Applying to college is stressful. Even for the most Zen of applicants, it’s hard to ignore the reality that the acceptance letters and rejection slips from various colleges you apply to will have a massive impact on your future. Additionally, applying to colleges can be costly and is, by definition, time consuming. Taking high-stakes tests, writing those essays and chasing down letters of recommendations takes time, emotional labor and a fair bit of mental effort, and chances are you’ll be doing all of these things while also juggling high school responsibilities, social commitments or even a job. Here are some numbers to give you a little bit of perspective as admissions season heats up.
According to a study from NYU, nearly half (49%) of high school students surveyed reported feeling “a great deal of stress on a daily basis” and 31% reported feeling “somewhat stressed,” with women reporting higher levels of stress than men (60% vs 41%). Applying for college was firmly in the top three causes of stress among those surveyed, alongside the related challenges of grades and homework. However, that doesn’t mean applying to college needs to be uncomfortable. There are multiple ways to not only manage stress when applying for college, but even make the experience somewhat enjoyable. Here are some tips to ensure a smooth application experience, and few stress busters for when the heat is on.
Start planning early
The absolute best way to ensure your college applications are stress-free is to work out a comprehensive application timeline, ahead of time. That’s not always easy: figuring out which programs and which schools to apply to is a big step and not all college applicants are ready to make that decision by junior year. However, for those who can, planning ahead is a fantastic tool, allowing you to stretch out the work over a longer period of time, plan for contingencies and ensure no one week is overloaded. Not having to rush allows for a better balance between applications, current school work and extracurricular activities, while also leaving plenty of time for social activities and leisure time. So start thinking about those applications NOW, not when the deadlines are coming up.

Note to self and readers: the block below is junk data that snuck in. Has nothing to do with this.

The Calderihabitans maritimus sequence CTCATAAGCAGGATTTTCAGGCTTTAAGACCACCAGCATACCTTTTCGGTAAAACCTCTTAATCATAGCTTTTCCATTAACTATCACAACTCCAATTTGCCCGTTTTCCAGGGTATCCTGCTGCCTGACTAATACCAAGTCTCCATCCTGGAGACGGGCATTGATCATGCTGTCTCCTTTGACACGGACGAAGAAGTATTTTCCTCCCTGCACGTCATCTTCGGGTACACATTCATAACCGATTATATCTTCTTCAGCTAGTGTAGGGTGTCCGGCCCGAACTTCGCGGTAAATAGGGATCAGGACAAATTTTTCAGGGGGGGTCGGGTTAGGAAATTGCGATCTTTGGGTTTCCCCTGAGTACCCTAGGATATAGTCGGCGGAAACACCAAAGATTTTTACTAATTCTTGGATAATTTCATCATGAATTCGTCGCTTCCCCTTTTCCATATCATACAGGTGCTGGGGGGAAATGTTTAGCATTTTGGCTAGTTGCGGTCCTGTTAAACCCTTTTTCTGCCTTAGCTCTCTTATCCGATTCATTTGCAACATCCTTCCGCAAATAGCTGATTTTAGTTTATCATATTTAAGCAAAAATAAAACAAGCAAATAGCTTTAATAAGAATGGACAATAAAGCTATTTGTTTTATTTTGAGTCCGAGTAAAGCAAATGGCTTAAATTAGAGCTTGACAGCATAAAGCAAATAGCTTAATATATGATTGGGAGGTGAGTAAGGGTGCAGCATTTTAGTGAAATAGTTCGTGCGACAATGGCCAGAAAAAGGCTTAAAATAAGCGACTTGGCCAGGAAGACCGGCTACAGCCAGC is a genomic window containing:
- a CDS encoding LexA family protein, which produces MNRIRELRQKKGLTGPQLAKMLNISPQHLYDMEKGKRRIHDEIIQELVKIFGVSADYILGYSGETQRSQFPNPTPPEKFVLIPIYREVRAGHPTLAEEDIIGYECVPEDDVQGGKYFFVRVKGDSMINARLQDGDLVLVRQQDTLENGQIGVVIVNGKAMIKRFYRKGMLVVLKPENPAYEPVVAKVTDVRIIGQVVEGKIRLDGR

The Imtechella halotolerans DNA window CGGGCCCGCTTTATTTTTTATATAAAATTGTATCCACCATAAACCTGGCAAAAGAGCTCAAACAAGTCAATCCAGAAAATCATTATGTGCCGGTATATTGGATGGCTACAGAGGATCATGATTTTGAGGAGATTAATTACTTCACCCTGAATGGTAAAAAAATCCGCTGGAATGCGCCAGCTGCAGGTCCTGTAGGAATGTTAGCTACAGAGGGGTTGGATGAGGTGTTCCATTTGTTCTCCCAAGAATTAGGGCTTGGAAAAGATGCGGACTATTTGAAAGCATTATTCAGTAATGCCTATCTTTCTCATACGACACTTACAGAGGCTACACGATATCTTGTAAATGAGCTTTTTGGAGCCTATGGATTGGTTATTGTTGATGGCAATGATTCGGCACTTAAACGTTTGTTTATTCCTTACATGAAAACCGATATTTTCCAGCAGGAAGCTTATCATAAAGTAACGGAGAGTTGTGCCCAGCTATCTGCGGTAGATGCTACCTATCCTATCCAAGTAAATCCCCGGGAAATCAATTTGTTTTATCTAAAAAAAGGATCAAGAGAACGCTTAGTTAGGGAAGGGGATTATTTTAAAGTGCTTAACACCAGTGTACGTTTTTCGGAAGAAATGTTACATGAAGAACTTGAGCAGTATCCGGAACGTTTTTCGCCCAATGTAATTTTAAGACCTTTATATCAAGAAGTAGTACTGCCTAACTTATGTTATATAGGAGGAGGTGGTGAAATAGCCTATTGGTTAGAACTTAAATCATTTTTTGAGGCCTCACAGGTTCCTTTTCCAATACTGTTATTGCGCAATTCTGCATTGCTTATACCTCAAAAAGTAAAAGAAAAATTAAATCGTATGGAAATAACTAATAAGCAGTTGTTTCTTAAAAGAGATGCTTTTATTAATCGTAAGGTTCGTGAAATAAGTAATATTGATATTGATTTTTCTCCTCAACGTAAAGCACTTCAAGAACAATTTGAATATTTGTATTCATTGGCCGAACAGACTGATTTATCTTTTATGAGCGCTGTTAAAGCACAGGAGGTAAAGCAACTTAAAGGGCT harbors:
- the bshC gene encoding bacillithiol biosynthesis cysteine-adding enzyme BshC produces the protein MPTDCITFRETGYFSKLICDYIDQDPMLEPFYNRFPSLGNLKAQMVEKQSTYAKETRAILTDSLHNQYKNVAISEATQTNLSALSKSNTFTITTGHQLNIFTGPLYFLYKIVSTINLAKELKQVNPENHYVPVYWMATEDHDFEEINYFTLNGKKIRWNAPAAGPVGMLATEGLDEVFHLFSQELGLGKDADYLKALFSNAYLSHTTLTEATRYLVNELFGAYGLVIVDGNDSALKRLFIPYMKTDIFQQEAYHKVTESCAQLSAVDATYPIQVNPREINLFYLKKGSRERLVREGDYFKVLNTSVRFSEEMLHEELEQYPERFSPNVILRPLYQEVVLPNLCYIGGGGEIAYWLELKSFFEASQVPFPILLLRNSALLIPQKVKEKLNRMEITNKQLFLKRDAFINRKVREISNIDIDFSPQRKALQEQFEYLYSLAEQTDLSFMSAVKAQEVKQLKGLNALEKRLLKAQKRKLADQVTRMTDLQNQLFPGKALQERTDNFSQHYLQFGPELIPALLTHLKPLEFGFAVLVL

Do get help
College applications can be overwhelming, and in the case of top colleges, the competition is fiercer than ever before. Thankfully, you don’t have to face down those long odds alone. Services like admissions consulting are available to guide you through the process (by the way, it is a growing field, twice as large as it was five years ago). Whether you’re a first generation college applicant seeking a spot at a coveted Ivy+ school, or just want to maximize your chances, seeking professional help from a reputable source is an excellent idea. Your consultant can help you prioritize, schedule, and develop a compelling admissions argument based on your own experience and what the school is looking for.
Do find healthy outlets for stress, and avoid unhealthy ones
It’s essential that college admissions don’t take over the entirety of your life, so while dropping extracurricular commitments to focus on essay writing might seem logical, it’s ultimately a bad idea. For one thing, colleges want diverse candidates, for another, healthy outlets like sports are an excellent way to de-stress and maintain focus during application season. Even hobbies that may not seem all that productive are important: there’s nothing wrong with a bit of video gaming to relax the mind. Just avoid unhealthy behaviour: NYU’s study of high school students found significant evidence of substance use, with students describing substance use as “both endemic to their social experience and as a method for managing stress, [with] alcohol and marijuana […] described as the primary substances students used for relaxation.” Needless to say, drugs are not a productive addition to your college admissions strategy.
Parents – be the adult in the situation
While college applications are bad enough on their own, they can be downright suffocating if infused with the wrong kind of parental pressure. Yes, you want your child to live a successful life and that means nabbing that college degree, but making acceptance to a certain school a “do or die” scenario won’t help anyone. Instead of turning up the pressure, try listening to your kid and offering support as they ask for it. That may mean giving your opinion on their essays, coordinating schedules or even advising them to forgo that one extra application they just won’t have time for. Remember, teenage brains are still developing, and expecting an adult level of discipline isn’t always realistic.
Do keep things in perspective
Remember, life goes on. Though you may not get into Harvard or Stanford or even your safety school, a senior year college application likely isn’t the hardest or most important challenge you’ll face in your life. By keeping things in perspective, you’ll allow yourself room to grow as a human being, something many kids elect to do after high school, with gap years or a pre-college internship. The extra years gained from a failed application season, if planned out and properly managed, will give you breathing room to grow as a person, and provide plenty of material for future college admissions essays. But no matter when you apply, remember that you’re a person and your value isn’t determined by which schools say yes, and which ones decide you’re not a perfect fit in an increasingly competitive environment.